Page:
For all other fireworks, Londonist has compiled this very helpful overview here.
Halloween is over, but you can still visit the dead! As the days become more eerie, visiting a cemetery will be a special treat. Highgate Cemetery is one of the “Magificent Seven” Cemeteries that were built in Victorian London times to manage the increase of Death that came along with the city’s explosion of inhabitants. Situated on either side of the steep Swain’s Lane into Highgate (even if you are not into cemeteries, its a great place to train your cycling skills!), there are about 53.000 graves “home” to 170.000 people. Continue reading
Fall is coming with big steps and often that means your weekend explorations have to slowly shift to inside activities. No problem, as there are many museums, exhibitions and galleries to explore.
This fall’s “must-see” exhibition is definitely Ai WeiWei’s first large UK show in the Royal Academy. It has received rave reviews Continue reading
Good morning, the first week of #365DaysofLondonBaby went by so fast! Time to close the week with a hidden gem – the Postman’s Park with its Watts Memorial to Heroic-Self Sacrifice.
The park gets its name from the former Old General Post Office nearby and is located on the site of the old burial grounds and churchyard of St. Boltoph’s Aldersgate Church (thanks, Wikipedia!) . For those, who do not know where that is, its between the Museum of London and St. Paul’s Cathedral, bordered by Little Britain and Aldersgate Street.
At 2500m2, its not bigger than an average supermarket (see the picture to the left, taken from Footprints of London’s website), but its still one of the biggest parks within the City of London, and certainly one of the most beautiful ones. It contains a memorial of the “Heroes of Self-Sacrifice” – people who lost their lives by trying to save others. The memorial consists of more then 100 wall tiles under a shelter, describing the names and deeds of those who died (see pictures). The latest addition is a recent as 2007, of Leigh Pitt drowning while trying to rescue someone. It is truly touching to take the time to read through them. There is even an app to let you explore all heroes – click here for further information.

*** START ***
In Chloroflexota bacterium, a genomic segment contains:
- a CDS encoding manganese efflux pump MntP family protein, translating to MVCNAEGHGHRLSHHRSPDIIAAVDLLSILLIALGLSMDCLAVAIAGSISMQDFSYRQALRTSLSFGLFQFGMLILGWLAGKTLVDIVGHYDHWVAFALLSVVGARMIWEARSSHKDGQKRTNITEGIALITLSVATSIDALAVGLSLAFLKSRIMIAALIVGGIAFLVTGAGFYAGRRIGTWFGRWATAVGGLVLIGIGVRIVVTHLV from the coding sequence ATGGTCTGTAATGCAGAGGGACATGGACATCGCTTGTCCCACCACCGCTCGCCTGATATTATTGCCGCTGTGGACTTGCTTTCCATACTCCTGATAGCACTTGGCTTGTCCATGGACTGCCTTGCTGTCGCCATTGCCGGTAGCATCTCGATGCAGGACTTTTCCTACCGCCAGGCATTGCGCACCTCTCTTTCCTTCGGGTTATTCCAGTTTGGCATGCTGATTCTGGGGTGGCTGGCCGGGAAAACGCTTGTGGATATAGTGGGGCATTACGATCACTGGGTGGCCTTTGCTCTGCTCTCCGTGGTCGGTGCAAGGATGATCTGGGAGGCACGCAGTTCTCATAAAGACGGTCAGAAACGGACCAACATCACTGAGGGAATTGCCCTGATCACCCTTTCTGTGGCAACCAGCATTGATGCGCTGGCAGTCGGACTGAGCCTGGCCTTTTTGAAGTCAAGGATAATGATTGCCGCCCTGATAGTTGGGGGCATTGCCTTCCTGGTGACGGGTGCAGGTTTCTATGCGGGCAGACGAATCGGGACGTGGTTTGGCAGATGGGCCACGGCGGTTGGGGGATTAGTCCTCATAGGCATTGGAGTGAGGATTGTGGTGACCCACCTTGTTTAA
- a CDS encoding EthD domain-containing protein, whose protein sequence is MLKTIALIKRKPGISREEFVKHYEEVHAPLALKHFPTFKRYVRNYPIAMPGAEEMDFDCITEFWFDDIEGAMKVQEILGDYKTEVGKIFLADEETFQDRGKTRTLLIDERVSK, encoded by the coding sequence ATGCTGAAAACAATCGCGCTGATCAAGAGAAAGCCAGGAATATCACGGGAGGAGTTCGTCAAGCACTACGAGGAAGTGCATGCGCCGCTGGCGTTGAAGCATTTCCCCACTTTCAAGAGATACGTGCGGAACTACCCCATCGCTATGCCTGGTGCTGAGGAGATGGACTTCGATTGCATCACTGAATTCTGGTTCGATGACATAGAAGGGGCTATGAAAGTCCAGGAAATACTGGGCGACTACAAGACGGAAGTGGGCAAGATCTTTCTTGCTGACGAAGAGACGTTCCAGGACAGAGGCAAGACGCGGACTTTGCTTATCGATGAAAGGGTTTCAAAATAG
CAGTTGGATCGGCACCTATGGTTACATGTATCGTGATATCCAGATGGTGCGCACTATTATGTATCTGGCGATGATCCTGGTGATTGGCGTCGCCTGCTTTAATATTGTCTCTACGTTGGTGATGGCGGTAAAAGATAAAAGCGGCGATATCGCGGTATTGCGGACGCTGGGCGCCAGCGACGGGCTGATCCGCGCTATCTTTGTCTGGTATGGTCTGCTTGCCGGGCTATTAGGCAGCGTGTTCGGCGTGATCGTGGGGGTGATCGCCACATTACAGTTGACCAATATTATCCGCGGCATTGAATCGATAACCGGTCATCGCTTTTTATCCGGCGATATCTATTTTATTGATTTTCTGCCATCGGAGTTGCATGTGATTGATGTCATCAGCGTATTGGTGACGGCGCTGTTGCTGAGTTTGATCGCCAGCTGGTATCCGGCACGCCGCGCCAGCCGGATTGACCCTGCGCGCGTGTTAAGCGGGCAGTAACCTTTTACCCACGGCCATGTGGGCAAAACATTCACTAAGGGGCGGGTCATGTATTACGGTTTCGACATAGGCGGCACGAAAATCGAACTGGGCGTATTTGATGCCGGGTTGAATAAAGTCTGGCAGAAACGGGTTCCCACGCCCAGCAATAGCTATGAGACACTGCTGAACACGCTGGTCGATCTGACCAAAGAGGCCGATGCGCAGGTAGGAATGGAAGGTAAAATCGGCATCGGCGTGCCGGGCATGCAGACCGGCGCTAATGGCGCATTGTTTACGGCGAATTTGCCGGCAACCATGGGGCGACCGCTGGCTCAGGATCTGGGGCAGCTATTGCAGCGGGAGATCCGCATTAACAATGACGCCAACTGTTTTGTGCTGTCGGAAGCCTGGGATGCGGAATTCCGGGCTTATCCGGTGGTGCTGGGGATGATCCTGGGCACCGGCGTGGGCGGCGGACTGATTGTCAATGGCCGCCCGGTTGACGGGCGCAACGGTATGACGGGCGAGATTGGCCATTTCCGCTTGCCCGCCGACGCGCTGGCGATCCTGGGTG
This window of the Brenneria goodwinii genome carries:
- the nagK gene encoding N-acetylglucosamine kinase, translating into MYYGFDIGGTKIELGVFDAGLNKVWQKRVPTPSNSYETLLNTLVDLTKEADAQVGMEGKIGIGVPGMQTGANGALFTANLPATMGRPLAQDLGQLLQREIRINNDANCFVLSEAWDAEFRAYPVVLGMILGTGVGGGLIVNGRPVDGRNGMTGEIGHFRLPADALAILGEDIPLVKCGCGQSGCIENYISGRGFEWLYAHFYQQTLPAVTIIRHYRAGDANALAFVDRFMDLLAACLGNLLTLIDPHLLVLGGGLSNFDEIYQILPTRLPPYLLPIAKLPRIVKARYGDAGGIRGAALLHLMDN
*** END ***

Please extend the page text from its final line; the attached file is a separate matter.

The park is open all year round from 8am to 7pm or dusk, whichever is earlier.
The City of London has a great website of the Park, which even features an Audio Tour of the park by a City Gardener.
For the exact location of the park, please see below.
“Emirates Air Line towers 24 May 2012” by Nick Cooper at English Wikipedia.
Good morning! An ordinary Thursday, and you might have just gotten out of a crowded Bus or Tube and be moaning about TfL and the London Transport. While overcrowded public transport is not the best of London’s features, one TfL line is usually empty and provides a great travel experience – The “Emirates Air Line”, London’s Cable Car.
It opened on 28th June 2012, just in time for the Olympics, and is an official line opened by TfL from Royal Victoria Dock (DLR Station Royal Victoria) to the Greenwich Peninsula (Tube Station North Greenwich or by boat). The journey takes you up to 90 metres (300 ft) over the Thames and takes about 10 minutes (five minutes in “Commuter Rush Mode” from 7-9am; 12-13 minutes in the “Evening Sightseeing” mode after 19.00 in the evening). At this hight, you have a great look over the O2 Arena, London Docklands, London City Airport, Canary Wharf and the skyline of the City of London on the horizon. The night picture is one I took at a crossing a few months back.
Next to an “ordinary crossing”, if you want to make it a “true experience” – or if you are an aviation geek , you can visit the “Emirates Aviation Experience” right next to the North Greenwich Station. It costs £3 for Adults and £1.50 for Children (Discount Prices available in connection with a return ticket for the Cable Car). There are even real Boeing 777 and A380 flight simulators (to be booked separately for £45 for up to 4 persons for 30 min).
All practical information on opening times, fares, accessibility etc. can be found at TfL’s Website. Oyster/ Travel Card Holders get a discount on the fares, contactless is not yet accepted but if you go to the ticket window with the contactless card, you’ll still get a ticket for the Oyster Card Price.